The short answer to your specific question is no. Whether or not the short term disability (STD) insurer accepts or denies your claim does not, in itself, affect the employer's obligation to work with you to keep you employed. Your employer appears to have been doing the right thing so far. It must work with you to find a way to accommodate your restrictions, which can include the granting of unpaid leave as discussed in some of the other answers. The employer's duty to accommodate you is limited. First, if the accommodation would constitute an undue hardship, the employer is not required to go that far. However, undue hardship is much more than mere inconvenience. Given the size of your employer and the nature of your job, it appears it would be difficult to establish undue hardship for granting defined periods of leave to you. The second way the employer can avoid its obligation to reasonably accommodate you is if it can establish that you would be a danger to yourself or others. Again, given the nature of your job, it appears that is unlikely. The third way an employer can avoid the obligation to accommodate your restrictions is if you cannot establish that you are ready, willing and able to work, even with accommodation. In other words, if you get to the point where you are incapable of returning to work after defined periods of unpaid leave because you are simply incapable of physically doing the essential functions of your job, and there are no ways to reasonable accommodate the restrictions placed on you, then the employer may terminate you without legal recourse. Thus, you walk a fine line when you push to get disability payouts. It is fully acceptable for you to receive money from a STD insurance policy and to also claim you can presently work with accommodation, or that you will be able to return to work after a defined unpaid leave. However you want to be careful not to so aggressively pursue the disability insurance that you make a clear case that you are so disabled that you will never be able to return to work with reasonable accommodation. Best of luck to you.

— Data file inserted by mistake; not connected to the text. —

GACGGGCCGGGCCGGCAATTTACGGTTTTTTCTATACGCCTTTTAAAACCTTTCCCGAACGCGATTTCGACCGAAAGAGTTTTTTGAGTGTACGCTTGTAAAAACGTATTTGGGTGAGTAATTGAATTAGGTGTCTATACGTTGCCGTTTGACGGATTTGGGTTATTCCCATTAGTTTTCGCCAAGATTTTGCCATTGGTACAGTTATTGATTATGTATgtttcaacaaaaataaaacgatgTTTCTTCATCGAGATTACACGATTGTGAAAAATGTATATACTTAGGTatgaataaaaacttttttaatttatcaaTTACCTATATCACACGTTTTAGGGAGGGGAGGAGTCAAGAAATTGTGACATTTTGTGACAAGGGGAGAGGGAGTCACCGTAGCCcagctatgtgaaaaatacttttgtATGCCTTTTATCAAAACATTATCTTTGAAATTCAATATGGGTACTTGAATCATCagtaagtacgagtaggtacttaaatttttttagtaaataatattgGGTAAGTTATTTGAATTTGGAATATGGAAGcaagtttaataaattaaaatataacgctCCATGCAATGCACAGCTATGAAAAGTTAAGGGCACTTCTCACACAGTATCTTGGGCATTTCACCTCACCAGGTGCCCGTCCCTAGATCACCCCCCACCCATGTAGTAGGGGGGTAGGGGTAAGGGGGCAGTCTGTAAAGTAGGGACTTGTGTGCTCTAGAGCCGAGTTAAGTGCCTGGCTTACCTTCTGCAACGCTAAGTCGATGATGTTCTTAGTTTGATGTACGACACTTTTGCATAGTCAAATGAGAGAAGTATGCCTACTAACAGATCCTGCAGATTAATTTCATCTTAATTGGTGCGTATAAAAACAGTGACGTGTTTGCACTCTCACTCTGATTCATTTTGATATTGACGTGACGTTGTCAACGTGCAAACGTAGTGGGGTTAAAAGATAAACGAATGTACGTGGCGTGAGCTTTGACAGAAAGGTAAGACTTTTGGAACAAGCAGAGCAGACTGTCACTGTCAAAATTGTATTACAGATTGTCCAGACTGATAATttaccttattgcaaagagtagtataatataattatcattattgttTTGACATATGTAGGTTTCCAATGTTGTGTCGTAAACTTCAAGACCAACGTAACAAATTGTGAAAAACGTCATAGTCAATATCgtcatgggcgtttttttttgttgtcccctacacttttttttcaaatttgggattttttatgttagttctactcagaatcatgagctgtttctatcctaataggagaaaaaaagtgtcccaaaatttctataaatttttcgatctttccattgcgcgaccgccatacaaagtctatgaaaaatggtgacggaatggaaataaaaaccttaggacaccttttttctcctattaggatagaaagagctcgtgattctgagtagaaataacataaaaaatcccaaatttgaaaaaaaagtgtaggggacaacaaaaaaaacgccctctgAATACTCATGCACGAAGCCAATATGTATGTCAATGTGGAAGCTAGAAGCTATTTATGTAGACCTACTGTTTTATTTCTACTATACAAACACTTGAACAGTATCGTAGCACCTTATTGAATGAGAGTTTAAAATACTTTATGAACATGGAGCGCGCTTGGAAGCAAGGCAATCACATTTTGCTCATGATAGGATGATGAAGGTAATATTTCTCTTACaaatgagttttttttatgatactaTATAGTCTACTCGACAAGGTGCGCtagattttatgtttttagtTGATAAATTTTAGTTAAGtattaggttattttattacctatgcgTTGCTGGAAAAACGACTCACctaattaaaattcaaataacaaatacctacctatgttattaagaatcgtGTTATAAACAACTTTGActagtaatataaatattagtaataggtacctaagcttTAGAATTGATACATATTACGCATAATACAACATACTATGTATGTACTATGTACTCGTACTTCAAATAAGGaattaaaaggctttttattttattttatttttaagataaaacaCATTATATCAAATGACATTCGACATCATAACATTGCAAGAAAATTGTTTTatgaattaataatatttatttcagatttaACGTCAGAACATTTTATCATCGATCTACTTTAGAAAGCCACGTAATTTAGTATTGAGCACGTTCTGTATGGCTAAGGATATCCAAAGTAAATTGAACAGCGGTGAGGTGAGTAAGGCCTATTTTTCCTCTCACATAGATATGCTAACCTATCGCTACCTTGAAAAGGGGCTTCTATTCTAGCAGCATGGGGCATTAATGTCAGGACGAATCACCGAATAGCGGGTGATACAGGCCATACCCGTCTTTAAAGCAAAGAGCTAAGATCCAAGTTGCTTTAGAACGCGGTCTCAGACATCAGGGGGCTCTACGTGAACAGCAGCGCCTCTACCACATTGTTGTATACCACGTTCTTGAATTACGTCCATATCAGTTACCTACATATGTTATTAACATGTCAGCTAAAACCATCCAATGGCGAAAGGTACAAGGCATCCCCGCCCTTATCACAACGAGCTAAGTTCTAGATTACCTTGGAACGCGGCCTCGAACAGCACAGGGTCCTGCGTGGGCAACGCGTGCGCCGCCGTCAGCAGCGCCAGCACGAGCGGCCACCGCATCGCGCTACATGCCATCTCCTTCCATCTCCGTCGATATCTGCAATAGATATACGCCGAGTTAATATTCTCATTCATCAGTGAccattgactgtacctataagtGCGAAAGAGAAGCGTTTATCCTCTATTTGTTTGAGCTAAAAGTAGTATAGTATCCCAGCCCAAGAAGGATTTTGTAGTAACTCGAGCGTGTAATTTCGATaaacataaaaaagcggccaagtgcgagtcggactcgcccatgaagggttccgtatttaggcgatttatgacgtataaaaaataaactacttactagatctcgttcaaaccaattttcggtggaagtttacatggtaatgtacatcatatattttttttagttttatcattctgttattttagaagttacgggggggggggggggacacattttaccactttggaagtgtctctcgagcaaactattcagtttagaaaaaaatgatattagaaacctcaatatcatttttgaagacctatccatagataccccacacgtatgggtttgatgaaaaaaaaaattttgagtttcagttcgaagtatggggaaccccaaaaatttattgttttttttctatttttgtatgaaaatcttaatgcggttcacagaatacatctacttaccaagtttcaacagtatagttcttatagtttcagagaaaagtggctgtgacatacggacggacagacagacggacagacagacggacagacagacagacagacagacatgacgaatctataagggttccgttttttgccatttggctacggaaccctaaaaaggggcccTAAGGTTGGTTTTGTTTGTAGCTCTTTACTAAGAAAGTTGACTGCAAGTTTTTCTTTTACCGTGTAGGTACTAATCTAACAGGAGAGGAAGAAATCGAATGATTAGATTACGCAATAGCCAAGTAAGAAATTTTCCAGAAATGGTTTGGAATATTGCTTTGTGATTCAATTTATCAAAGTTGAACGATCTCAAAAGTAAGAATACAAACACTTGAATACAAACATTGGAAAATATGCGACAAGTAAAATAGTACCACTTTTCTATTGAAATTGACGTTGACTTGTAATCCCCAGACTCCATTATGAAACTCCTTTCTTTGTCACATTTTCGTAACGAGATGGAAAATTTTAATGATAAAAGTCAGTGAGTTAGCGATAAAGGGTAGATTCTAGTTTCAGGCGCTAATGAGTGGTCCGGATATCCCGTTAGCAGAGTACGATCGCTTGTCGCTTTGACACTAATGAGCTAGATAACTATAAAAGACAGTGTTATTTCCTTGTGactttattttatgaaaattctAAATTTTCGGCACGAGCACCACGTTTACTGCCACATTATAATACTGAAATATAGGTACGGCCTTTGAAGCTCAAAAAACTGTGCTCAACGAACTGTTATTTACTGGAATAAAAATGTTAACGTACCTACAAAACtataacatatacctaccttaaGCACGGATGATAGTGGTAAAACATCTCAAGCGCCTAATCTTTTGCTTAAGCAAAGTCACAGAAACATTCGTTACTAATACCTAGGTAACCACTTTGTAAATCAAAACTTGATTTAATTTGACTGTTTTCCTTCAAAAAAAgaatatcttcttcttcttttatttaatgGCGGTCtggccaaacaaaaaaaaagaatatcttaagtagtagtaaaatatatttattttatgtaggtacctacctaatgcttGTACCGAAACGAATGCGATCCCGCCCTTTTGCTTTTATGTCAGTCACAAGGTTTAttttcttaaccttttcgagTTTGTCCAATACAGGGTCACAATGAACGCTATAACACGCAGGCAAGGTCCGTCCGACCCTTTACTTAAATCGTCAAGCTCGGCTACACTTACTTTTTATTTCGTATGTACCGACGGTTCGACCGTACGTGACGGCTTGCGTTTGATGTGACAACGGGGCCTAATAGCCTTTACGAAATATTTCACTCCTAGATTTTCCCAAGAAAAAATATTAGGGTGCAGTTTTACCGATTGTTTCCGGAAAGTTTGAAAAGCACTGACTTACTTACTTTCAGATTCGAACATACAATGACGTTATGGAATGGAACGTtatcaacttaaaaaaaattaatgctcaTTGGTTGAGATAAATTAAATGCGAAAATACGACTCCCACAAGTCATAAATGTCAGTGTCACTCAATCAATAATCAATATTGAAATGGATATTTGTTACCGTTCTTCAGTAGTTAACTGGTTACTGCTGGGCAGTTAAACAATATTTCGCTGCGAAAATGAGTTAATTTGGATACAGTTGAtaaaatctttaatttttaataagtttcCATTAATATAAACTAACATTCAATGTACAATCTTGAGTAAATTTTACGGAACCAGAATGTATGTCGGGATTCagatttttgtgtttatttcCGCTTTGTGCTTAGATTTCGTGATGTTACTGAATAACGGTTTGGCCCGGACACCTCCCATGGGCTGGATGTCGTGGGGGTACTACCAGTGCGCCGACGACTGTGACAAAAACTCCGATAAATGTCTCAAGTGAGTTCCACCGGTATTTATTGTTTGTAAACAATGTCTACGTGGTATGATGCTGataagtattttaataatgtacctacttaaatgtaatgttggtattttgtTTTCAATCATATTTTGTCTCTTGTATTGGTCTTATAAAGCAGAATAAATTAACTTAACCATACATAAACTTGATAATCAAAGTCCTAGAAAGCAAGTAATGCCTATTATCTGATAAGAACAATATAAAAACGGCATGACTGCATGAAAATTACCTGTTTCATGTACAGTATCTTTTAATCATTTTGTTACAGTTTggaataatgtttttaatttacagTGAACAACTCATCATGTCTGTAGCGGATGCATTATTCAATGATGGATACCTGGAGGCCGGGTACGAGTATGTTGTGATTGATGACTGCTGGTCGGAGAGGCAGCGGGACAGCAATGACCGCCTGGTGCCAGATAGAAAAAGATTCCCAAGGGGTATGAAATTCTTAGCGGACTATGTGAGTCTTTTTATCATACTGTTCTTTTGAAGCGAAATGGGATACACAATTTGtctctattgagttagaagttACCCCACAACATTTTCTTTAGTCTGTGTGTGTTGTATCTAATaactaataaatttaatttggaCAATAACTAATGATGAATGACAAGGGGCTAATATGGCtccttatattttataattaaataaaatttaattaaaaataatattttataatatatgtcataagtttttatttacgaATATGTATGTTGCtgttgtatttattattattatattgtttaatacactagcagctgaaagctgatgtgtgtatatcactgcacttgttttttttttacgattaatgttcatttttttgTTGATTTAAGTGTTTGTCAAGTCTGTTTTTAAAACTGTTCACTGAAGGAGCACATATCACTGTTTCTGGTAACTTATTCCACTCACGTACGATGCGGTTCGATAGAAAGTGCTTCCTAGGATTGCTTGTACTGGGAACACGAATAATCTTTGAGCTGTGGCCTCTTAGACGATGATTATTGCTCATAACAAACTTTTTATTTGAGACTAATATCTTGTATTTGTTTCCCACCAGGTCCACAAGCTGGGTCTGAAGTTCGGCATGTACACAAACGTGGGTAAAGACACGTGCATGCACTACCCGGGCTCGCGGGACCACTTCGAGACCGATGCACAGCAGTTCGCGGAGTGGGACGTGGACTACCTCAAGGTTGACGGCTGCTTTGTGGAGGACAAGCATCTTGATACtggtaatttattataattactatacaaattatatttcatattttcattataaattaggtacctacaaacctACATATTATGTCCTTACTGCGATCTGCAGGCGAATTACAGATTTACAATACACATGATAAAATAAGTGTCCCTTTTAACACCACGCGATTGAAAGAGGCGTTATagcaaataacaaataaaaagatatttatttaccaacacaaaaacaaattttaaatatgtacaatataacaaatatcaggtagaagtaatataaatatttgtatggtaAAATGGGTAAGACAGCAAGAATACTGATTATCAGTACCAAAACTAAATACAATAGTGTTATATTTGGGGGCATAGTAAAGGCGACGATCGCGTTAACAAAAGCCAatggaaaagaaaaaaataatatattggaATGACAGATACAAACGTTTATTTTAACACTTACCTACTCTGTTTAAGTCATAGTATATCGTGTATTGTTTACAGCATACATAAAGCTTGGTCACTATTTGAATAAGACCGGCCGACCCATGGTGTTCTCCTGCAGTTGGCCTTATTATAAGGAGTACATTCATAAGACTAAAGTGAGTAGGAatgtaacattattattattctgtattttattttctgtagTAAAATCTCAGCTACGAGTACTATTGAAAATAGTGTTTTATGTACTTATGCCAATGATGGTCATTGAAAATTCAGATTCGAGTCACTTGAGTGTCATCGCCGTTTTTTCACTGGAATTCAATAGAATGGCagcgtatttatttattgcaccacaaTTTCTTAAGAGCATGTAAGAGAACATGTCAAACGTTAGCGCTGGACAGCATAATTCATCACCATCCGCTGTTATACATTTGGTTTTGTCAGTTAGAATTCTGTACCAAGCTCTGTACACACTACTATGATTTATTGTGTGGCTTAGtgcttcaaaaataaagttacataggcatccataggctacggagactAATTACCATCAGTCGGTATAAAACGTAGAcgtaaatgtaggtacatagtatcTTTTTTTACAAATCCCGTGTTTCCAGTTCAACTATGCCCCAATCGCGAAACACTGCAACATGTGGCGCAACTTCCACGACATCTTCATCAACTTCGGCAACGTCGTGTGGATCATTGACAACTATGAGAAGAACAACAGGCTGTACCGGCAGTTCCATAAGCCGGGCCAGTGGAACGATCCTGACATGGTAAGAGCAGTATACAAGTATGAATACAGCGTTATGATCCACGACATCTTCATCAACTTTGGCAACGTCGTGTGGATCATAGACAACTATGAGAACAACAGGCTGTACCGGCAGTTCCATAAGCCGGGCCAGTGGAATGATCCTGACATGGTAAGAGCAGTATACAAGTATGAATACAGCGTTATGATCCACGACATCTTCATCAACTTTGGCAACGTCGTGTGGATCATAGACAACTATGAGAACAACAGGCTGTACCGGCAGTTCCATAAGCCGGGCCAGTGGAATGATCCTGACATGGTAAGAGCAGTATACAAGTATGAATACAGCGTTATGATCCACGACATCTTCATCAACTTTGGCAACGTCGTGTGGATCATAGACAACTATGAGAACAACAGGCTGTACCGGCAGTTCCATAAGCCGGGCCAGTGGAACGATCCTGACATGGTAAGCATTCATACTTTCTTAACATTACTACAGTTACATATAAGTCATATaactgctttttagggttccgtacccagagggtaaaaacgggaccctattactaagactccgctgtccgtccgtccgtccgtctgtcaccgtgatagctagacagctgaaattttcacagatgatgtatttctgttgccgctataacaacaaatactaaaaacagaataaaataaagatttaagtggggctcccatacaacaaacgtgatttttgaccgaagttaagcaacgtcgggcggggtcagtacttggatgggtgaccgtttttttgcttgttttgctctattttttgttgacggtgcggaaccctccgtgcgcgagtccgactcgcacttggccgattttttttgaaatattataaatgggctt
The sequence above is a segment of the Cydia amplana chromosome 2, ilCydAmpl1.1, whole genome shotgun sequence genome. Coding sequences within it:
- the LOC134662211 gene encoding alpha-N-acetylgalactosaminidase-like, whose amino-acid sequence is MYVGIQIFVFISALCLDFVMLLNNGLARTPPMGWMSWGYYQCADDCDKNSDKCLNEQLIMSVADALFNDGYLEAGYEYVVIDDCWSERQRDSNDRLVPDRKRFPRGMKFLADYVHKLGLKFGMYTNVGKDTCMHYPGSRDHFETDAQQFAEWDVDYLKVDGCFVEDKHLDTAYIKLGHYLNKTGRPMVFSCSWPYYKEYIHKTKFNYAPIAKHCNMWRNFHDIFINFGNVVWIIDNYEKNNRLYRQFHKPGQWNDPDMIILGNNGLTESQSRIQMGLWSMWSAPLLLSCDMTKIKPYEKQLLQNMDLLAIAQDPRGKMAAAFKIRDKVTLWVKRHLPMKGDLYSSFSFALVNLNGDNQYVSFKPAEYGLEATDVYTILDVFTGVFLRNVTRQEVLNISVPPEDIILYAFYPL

Pedersen Heck McQueen, APLC is an employee rights firm located in Irvine, California. We practice in all Southern California courts.
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Your employer is obligated to work with you to determine if they can accommodate any reasonable requests such as short term leave with a return to work, placing you in available alternate position or other reasonable requests. Unfortunately, you must also show that, with such reasonable accommodation, you will be able to return to work. You should consult an employment attorney now to determine the best course of action from here.
Glotzer & Sweat, LLP handles disability discrimination claims in California:
Main Office: 280 S. Beverly Drive, Suite 302, Beverly Hills, CA 90212 (Offices in West Covina, Ontario, Palmdale/Lancaster, Los Angeles and San Diego). Statewide Toll Free #866-229-0101
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Whether your disability claim is approved or denied has little, if any, relevance to your employment with the company. The employer has an obligation to provide reasonable accommodations to you condition, which include medical leave of absence of limited duration. At this point you, you should keep your employer informed diligently of your medical condition and need for accommodations such as time off in the future.
You should also consider talking to the doctor about requesting through medical note special computer screen or other assistive devices that might help reduce strain on your eyes and help you with your MS symptoms.
Arkady ItkinAsk a similar question
Employment Telecommunications law Employee benefits Discrimination in the workplace Disability discrimination in the workplace Employee rights Reasonable accommodation of employees Sick leave and work hours Termination of employment Wrongful termination of employment Appeals Disability discrimination Discrimination